Of course I was concerned when I heard that, and it kind of conflicted with my personal assessment, so I talked with the teacher who Julia has spent far more time with over the summer. I asked her to be honest, and she said that they have a back and forth relationship. The other girl is more vocal, but Julia gets her point across in her own way (perhaps like when she got in line for the zipline even though the other girl wanted to do some other activity - there wasn't any protest on Julia's part, she just went to get in line). The other teacher also said that Julia takes the lead as well. So basically what I've observed. So, I'm conflicted about it all. I don't want to disregard the one teacher's viewpoint because I'm sure it was true in that moment, but I'm not sure she can extrapolate from one incident to generalize their whole relationship. Still, I'm fine with Julia hanging out in the room for another month because they teach pretty much the same thing as they do in the next room. I mean, come on, she's learning her freaking letters and numbers and how to spell anyway. I don't think she's in any way disadvantaged although the reason why behind it kind of irks me.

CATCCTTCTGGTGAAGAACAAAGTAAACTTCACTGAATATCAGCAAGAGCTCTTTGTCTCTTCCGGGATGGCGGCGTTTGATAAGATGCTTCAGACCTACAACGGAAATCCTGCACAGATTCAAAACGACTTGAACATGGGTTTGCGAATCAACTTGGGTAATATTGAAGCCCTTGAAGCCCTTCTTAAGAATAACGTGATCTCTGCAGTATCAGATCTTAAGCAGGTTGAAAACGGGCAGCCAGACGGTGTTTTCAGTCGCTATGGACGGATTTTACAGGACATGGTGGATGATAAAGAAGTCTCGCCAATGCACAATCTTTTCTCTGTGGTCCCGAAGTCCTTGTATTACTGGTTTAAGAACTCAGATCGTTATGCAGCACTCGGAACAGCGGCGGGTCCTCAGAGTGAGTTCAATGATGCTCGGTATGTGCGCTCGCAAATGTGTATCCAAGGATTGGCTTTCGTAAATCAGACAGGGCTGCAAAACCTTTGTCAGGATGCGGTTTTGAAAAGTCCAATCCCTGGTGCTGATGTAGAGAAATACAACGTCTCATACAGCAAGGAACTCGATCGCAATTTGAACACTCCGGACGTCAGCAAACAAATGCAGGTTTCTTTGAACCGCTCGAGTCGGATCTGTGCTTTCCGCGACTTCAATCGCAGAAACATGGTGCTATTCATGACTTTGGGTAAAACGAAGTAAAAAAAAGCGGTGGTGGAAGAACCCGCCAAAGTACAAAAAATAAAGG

There will always be Mean Girls. There are definitely Mean Girls in junior high and high school and college. Unfortunately, there are Mean Girls in the workplace. And, even more unfortunately, there are Mean Girls in preschool.
This is precisely, exactly why I always liked to hang out with the boys. Boys are not mean (well, from my perspective as a girl). A boy cannot cut you to the core like that with one threatening statement. Perhaps I shouldn't generalize. Perhaps it's just me who can't be cut to the core like that by a boy, or maybe I've just never experienced it. Not that I want to.
I can't even come up with one example of a threatening statement I've ever received from a guy. None. Of course, I've been asked by a whole slew (okay, maybe 15) of guys for sex, which I turned down. But those were always phrased as questions, and there really wasn't even an implied threat behind it. I said, "No thanks" in a polite way, and - well - that ends the discussion. Sure, I never heard from some of them again, but if sex is a dealbreaker then I don't want him in my life. Others were like, "Well, okay, just had to ask" and then we went back to normal.